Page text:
Someone posed this question to me yesterday: Does online dating create more long-lasting relationships than the "real world" does? I pondered this for a second and decided to do some research. I found that there are many differing views. Since it is just about impossible to hold all else equal (the actual people, where they live, age, religion, personality, marriage history, etc.), it is difficult to conclude, ceteris paribus (ah, my economics degree strikes again), whether the longevity of a relationship is based at all on how the two people met, online or otherwise.
One article detailing the results of a 2013 study by researchers at University of Chicago's Department of Psychology and Harvard University's Department of Epidemiology found that online dating leads to higher marriage satisfaction and thereby a lower divorce rate. The researchers addressed the question of marital satisfaction in a nationally representative sample of 19,131 respondents who got married between 2005 and 2012. Results indicate that more than one-third of marriages in America now begin online. Not too shabby! In addition, the study shows that marriages that started online, when compared with those that began through traditional offline venues, were slightly less likely to result in a marital breakup (separation or divorce) and were associated with slightly higher marital satisfaction among those respondents who remained married. The lead author, John Cacioppo, says about the results, "It is possible that individuals who met their spouse online may be different in personality, motivation to form a long-term marital relationship, or some other factor," so there may be more here than meets the eye.
One rather large caveat with this study is that it was funded by none other than online dating site eHarmony, so I can't say whether or not any bias on that site's part was introduced, but I'm guessing it wasn't ignored, either. I think the best outcome of this study was to show that 35% of marriages now begin online. Boy, have we come a long way!
Aditi Paul, a PhD candidate at Michigan State, did a study this past year claiming quite the opposite, but ultimately differentiating people's outcomes by their intentions. Her abstract says that previous studies, including the one I mentioned above, have primarily looked at marital relationships. Her study extends this investigation by including non-marital relationships in the comparison. It investigates if the breakup rate of relationships (both marital and non-marital) varies as a result of meeting online versus offline, and if other factors outside of the meeting venue predict relationship dissolution. (Please take note that neither she nor I use the word "failure" since a marriage or relationship ending can, of course, be the best and only choice for the couple.)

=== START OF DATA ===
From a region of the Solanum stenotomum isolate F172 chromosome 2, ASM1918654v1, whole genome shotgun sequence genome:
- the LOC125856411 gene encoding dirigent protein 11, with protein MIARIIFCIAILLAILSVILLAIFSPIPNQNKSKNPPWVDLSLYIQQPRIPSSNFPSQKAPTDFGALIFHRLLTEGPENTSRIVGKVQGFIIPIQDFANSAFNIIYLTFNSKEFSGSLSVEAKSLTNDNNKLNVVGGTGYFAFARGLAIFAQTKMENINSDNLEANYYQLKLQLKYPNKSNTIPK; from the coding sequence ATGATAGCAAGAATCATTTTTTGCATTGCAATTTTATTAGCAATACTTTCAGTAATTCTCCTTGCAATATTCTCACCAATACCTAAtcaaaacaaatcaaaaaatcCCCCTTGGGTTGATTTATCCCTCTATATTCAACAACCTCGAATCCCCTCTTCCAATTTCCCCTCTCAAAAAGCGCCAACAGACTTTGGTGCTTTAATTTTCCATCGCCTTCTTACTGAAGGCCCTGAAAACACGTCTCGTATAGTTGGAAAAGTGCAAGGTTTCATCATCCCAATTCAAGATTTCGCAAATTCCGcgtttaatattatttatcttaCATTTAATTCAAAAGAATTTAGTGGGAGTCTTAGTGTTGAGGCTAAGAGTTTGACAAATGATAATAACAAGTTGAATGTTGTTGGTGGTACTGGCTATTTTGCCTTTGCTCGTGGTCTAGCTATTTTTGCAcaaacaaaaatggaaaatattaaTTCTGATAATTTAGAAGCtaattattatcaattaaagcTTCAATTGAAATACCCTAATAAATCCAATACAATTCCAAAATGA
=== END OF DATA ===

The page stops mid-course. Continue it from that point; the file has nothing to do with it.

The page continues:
Data are used from a nationally representative survey of 4,002 respondents. (This to me does not sound statistically significant, but perhaps she had her reasons for keeping the sample size smaller.) Her data found that the breakup rates for both marital and non-marital romantic relationships were higher for couples who met online than couples who met offline. Obviously the actual quality and duration of the relationship turned out to also be significant factors that predicted if couples would stay together or break up.
Some conclusions in this Huffington Post piece on her study are:
Paul's final comments are less scientific and more in line with the advice I would give as a dating coach. She says not to get bogged down by all of the choices and become too distracted to commit to one person, especially if you're looking for a committed relationship. "What I'd encourage is once you find a partner, delete your profile and give it some time," she said. "Nothing can replace the old-tested principles of time and intimacy and letting things develop." Preach!
In the end, online dating is simply another way to meet new people. Whether the breakup/divorce rate is higher or lower is less relevant than the fact that there are now so many more relationships that form because of online dating, and that in itself is very significant. What it ultimately comes down to are the two people involved, the quality of their relationship, and—perhaps most importantly—their communication skills, regardless of whether they met online or not.